By this time, his father had already settled in the US and was sending his son musical Red Cross packages containing albums by the likes of Eric B & Rakim and Nas, thus sowing the seeds of his later career. Eventually his mum managed to get the rest of the family on the last flight out of Mogadishu in 1991 before turf wars closed the airport. They ended up in Toronto, where K’Naan started writing raps as soon as he could speak English…

Fast forward to 2006. K’Naan spends most of March touring Europe as support act for his friend Damian Marley. His charismatic presence graces DJ Charlie Gillett’s (hopefully not) last broadcast on BBC London 94.9 FM at Reading’s WOMAD festival. In October, his instantly recognisable cameo makes ‘Silani’ a standout track on Ba Cissoko’s second album. And M-1 from underground US rappers Dead Prez joins him onstage at London’s Jazz Café, previewing their forthcoming collaboration, ‘Till We Get There’. You could say K’Naan has ‘arrived’.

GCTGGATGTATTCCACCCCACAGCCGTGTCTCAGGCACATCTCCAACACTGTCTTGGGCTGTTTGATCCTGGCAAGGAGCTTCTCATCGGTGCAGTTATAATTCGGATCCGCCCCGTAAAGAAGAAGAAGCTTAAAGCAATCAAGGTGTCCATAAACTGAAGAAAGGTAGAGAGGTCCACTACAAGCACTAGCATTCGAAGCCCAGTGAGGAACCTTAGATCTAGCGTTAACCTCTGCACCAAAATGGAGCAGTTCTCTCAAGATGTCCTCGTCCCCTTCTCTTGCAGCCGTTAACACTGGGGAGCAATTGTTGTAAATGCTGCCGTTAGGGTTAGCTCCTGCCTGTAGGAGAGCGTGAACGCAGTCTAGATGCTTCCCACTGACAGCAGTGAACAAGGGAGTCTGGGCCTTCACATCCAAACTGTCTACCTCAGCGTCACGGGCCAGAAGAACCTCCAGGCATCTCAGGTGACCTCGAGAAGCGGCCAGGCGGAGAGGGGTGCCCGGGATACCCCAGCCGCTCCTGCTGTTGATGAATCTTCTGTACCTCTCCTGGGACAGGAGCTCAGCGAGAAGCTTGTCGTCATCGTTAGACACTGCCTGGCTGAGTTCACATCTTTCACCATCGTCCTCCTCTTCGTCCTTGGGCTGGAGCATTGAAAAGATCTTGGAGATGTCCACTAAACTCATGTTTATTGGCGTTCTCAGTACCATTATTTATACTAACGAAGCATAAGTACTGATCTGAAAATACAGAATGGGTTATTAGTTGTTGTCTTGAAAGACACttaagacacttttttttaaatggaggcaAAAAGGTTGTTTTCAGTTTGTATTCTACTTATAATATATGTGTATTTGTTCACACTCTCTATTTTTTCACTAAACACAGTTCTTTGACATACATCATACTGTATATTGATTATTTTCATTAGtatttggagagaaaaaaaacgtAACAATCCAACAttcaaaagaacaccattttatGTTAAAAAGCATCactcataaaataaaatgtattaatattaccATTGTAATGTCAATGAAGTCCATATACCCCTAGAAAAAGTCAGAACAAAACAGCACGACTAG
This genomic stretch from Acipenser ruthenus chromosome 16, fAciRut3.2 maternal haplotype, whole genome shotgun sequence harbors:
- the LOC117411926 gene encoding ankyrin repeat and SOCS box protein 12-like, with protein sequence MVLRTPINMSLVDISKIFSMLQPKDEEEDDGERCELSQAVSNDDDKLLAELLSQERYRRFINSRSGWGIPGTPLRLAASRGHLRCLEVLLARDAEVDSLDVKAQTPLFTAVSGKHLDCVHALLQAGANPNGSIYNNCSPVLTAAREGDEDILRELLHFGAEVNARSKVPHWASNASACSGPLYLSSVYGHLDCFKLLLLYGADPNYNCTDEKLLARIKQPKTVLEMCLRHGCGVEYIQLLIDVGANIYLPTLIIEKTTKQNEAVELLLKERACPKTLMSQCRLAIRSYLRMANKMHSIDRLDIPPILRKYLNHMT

Jon Lusk

K'naan - the dusty foot philospher
Read other people's comments then Tell us what you think:

zakereye london
i think can is a great young taleneted rapper, with so much to say. every word he says is so powerful and with so much meaning and eligence. i missed my opurtunity to meet him when he came to london, but hopefully he will be back.

Amina from coventry